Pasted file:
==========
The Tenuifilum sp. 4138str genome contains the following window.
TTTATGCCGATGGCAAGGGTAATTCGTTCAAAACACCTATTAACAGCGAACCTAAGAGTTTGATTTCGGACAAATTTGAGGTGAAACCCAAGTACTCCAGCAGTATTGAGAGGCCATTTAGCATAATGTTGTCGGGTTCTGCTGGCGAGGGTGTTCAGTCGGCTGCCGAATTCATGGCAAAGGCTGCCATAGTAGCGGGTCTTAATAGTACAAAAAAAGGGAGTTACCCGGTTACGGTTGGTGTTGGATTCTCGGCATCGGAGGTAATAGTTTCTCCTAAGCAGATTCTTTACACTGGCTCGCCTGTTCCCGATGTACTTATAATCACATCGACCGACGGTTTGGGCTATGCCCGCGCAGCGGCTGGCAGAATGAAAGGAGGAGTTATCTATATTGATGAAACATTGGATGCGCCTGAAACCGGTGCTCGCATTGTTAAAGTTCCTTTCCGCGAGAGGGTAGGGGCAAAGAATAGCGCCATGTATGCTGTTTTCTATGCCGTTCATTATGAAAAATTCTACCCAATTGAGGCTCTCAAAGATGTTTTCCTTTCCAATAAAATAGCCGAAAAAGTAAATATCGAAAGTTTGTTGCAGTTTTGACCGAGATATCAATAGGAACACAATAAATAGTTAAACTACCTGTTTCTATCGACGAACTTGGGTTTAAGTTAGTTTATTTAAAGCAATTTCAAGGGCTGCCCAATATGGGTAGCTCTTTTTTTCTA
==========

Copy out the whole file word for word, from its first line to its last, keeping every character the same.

The Tenuifilum sp. 4138str genome contains the following window.
TTTATGCCGATGGCAAGGGTAATTCGTTCAAAACACCTATTAACAGCGAACCTAAGAGTTTGATTTCGGACAAATTTGAGGTGAAACCCAAGTACTCCAGCAGTATTGAGAGGCCATTTAGCATAATGTTGTCGGGTTCTGCTGGCGAGGGTGTTCAGTCGGCTGCCGAATTCATGGCAAAGGCTGCCATAGTAGCGGGTCTTAATAGTACAAAAAAAGGGAGTTACCCGGTTACGGTTGGTGTTGGATTCTCGGCATCGGAGGTAATAGTTTCTCCTAAGCAGATTCTTTACACTGGCTCGCCTGTTCCCGATGTACTTATAATCACATCGACCGACGGTTTGGGCTATGCCCGCGCAGCGGCTGGCAGAATGAAAGGAGGAGTTATCTATATTGATGAAACATTGGATGCGCCTGAAACCGGTGCTCGCATTGTTAAAGTTCCTTTCCGCGAGAGGGTAGGGGCAAAGAATAGCGCCATGTATGCTGTTTTCTATGCCGTTCATTATGAAAAATTCTACCCAATTGAGGCTCTCAAAGATGTTTTCCTTTCCAATAAAATAGCCGAAAAAGTAAATATCGAAAGTTTGTTGCAGTTTTGACCGAGATATCAATAGGAACACAATAAATAGTTAAACTACCTGTTTCTATCGACGAACTTGGGTTTAAGTTAGTTTATTTAAAGCAATTTCAAGGGCTGCCCAATATGGGTAGCTCTTTTTTTCTA